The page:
Expanded Ludlow Ambulance Service is saving lives, needs support

Ludlow Ambulance
Deputy Chief Stephanie Grover, of the Ludlow Ambulance. Photo by Sharon Huntley

LUDLOW, Vt. – Stephanie Grover, deputy chief for Ludlow Ambulance, has a lot to be proud of since ambulance service made the switch over to full-time paid staffing in October 2019, providing around the clock emergency medical service and cutting response times in half.

According to Grover, just in the last three weeks, they have responded to at least five emergency calls where “time was of the essence,” including two stroke victims. Doctors have reported back to her that because of their quick response, the patients’ recovery was greatly improved. Ludlow Ambulance Service responded to 916 calls last year, covering Ludlow, Cavendish, and Plymouth.

The staff now includes three full-time people with everyone else being part-time. Staffers are a combination of paramedics and EMTs. Everyone is paid hourly, and there are no more volunteers.

Although technically Grover is being overseen by Police Chief Jeff Billings, he sees his position as just a mentor at this point with Grover expected to assume the reins officially in about six months. “She does it all,” Billings said.

The service’s long-term planning is continuing to evolve, working toward having paramedic coverage 24/7. They have a new person who is about to start paramedic training, with two more just finishing up paramedic school. Another person is attending EMT classes. Grover admits that all these changes take time but Ludlow Ambulance is committed to long-term planning and ongoing service improvement.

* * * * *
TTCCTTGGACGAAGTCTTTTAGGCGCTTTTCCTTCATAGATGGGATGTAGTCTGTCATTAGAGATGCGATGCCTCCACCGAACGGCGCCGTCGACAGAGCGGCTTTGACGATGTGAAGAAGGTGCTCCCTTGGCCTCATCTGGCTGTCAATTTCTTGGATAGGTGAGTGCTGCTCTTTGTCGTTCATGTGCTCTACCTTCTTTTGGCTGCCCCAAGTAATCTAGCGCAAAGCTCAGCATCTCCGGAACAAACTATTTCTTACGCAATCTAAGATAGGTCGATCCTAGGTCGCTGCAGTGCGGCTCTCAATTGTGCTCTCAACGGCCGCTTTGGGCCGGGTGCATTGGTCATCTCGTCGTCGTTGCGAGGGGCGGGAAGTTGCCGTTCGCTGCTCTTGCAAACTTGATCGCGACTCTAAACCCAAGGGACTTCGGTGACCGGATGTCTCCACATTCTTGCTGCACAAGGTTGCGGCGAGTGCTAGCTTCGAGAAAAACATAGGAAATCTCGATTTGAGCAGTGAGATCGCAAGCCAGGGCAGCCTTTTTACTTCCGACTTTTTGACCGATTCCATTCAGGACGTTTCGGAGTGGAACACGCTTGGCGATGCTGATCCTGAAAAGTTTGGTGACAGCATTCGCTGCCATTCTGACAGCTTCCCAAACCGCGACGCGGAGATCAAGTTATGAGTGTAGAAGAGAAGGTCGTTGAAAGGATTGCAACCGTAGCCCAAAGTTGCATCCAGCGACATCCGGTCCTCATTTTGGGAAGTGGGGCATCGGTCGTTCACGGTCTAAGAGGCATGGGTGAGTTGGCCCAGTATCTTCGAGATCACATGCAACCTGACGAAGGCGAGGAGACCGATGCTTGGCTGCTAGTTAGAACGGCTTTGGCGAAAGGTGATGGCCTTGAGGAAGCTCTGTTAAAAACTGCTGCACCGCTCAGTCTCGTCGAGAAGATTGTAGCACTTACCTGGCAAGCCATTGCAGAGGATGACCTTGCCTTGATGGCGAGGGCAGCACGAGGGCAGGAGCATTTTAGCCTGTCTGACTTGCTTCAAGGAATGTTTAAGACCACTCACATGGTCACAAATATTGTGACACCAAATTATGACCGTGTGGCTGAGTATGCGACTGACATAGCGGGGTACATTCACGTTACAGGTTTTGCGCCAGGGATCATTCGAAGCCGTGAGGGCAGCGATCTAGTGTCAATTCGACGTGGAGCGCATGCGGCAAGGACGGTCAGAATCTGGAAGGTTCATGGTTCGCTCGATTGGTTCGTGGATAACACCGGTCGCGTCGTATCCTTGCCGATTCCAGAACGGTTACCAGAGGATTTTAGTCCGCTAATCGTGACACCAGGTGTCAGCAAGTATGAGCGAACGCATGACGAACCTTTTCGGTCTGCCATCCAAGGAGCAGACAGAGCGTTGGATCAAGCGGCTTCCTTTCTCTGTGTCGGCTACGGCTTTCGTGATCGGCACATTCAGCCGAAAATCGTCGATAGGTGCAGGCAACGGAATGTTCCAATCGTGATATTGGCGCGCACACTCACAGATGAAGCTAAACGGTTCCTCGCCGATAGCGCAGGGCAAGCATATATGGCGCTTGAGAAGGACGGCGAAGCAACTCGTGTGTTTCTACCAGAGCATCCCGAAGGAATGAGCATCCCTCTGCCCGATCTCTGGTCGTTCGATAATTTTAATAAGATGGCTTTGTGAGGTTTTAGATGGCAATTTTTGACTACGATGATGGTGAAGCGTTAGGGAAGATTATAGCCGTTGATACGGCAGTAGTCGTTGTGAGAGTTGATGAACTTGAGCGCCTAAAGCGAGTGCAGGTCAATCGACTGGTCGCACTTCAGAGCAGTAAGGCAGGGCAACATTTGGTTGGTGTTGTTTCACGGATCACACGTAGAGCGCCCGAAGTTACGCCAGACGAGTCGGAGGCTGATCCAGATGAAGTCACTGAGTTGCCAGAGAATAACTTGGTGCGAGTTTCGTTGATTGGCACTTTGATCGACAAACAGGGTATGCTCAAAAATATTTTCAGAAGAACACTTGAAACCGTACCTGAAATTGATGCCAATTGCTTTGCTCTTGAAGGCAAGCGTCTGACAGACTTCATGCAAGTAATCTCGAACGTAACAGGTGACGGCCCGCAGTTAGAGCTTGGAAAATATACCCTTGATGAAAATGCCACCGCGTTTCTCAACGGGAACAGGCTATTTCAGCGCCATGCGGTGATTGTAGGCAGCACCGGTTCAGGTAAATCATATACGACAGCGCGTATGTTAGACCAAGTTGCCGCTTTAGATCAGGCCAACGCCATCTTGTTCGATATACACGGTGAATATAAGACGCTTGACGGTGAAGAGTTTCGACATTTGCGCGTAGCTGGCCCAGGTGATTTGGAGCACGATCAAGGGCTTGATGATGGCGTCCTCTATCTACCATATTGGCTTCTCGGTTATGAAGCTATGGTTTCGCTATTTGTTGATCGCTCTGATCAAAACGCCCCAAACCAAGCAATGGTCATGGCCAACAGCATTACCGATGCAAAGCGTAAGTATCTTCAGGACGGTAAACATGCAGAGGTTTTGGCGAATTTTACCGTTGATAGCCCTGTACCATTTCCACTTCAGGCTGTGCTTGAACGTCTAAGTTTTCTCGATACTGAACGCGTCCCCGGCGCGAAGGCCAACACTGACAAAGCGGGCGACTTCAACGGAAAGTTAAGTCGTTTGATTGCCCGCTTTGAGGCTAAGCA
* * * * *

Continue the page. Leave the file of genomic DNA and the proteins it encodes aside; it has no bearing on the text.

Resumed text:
The change in structure has been very successful, according to Grover, but there is a trade off. Along with the increased services, costs have increased dramatically as well. “Our budget has definitely taken a hit,” she said.

To help combat some of their fiscal issues, Ludlow Ambulance have made other changes as well including outsourced their billing to a service that has had success in billing efficiency and debt recovery. They have also increased their rates to bring them more in-line with the state average and increased their fees to their service towns by 10%.

The ambulance service also offers a subscription program coverage residents can participate in. The annual cost is $60 per household if you have insurance, $120 if you don’t and which covers the entire household. Currently 196 households are participating.

Ludlow Ambulance Service is covered through a proprietary fund with the proposed budget showing a $73,000 deficit, something that Municipal Manager Scott Murphy thinks will turn around with the new revenue measures in place, hoping they will break even in the near future. Until then, the service is helped with a capital fund.

The town votes on the service as a separate article; although Murphy expects that in the near future it likely will be brought under the town budget. Murphy is hoping the increased service will garner public support, and they will appreciate the critical service that Ludlow Ambulance is providing. “Providing a higher level of service. I think that’s what the voters really want,” Murphy said.

Grover knows that there have been a lot of changes, but that they were definitely needed. “Even though changes are scary, it’s been in such a positive direction,” she said.

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